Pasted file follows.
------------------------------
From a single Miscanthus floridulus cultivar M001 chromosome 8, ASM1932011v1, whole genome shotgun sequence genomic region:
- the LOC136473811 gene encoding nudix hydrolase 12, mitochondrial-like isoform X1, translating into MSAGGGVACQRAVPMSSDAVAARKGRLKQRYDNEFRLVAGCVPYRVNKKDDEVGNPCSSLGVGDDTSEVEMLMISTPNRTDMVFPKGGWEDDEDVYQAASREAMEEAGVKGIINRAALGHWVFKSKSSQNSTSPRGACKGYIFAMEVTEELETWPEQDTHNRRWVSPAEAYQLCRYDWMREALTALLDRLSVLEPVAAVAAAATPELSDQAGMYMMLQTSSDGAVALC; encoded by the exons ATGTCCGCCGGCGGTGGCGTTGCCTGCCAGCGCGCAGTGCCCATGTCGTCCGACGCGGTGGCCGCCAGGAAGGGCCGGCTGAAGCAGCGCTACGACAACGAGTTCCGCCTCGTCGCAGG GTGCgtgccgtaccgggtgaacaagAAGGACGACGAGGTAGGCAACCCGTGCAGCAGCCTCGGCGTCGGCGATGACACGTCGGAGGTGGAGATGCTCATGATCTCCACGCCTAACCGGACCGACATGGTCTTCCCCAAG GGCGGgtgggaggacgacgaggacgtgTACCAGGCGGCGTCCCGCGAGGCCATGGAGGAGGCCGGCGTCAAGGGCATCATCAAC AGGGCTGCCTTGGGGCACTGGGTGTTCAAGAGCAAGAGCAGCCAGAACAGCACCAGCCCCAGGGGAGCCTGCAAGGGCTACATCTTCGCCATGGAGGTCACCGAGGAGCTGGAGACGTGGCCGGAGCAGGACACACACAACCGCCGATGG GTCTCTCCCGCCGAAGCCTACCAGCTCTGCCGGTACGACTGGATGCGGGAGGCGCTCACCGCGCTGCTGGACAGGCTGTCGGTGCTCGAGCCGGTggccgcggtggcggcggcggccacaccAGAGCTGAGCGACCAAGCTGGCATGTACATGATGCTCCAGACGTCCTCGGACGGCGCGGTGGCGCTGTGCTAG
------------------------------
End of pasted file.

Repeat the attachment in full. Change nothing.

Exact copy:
From a single Miscanthus floridulus cultivar M001 chromosome 8, ASM1932011v1, whole genome shotgun sequence genomic region:
- the LOC136473811 gene encoding nudix hydrolase 12, mitochondrial-like isoform X1, translating into MSAGGGVACQRAVPMSSDAVAARKGRLKQRYDNEFRLVAGCVPYRVNKKDDEVGNPCSSLGVGDDTSEVEMLMISTPNRTDMVFPKGGWEDDEDVYQAASREAMEEAGVKGIINRAALGHWVFKSKSSQNSTSPRGACKGYIFAMEVTEELETWPEQDTHNRRWVSPAEAYQLCRYDWMREALTALLDRLSVLEPVAAVAAAATPELSDQAGMYMMLQTSSDGAVALC; encoded by the exons ATGTCCGCCGGCGGTGGCGTTGCCTGCCAGCGCGCAGTGCCCATGTCGTCCGACGCGGTGGCCGCCAGGAAGGGCCGGCTGAAGCAGCGCTACGACAACGAGTTCCGCCTCGTCGCAGG GTGCgtgccgtaccgggtgaacaagAAGGACGACGAGGTAGGCAACCCGTGCAGCAGCCTCGGCGTCGGCGATGACACGTCGGAGGTGGAGATGCTCATGATCTCCACGCCTAACCGGACCGACATGGTCTTCCCCAAG GGCGGgtgggaggacgacgaggacgtgTACCAGGCGGCGTCCCGCGAGGCCATGGAGGAGGCCGGCGTCAAGGGCATCATCAAC AGGGCTGCCTTGGGGCACTGGGTGTTCAAGAGCAAGAGCAGCCAGAACAGCACCAGCCCCAGGGGAGCCTGCAAGGGCTACATCTTCGCCATGGAGGTCACCGAGGAGCTGGAGACGTGGCCGGAGCAGGACACACACAACCGCCGATGG GTCTCTCCCGCCGAAGCCTACCAGCTCTGCCGGTACGACTGGATGCGGGAGGCGCTCACCGCGCTGCTGGACAGGCTGTCGGTGCTCGAGCCGGTggccgcggtggcggcggcggccacaccAGAGCTGAGCGACCAAGCTGGCATGTACATGATGCTCCAGACGTCCTCGGACGGCGCGGTGGCGCTGTGCTAG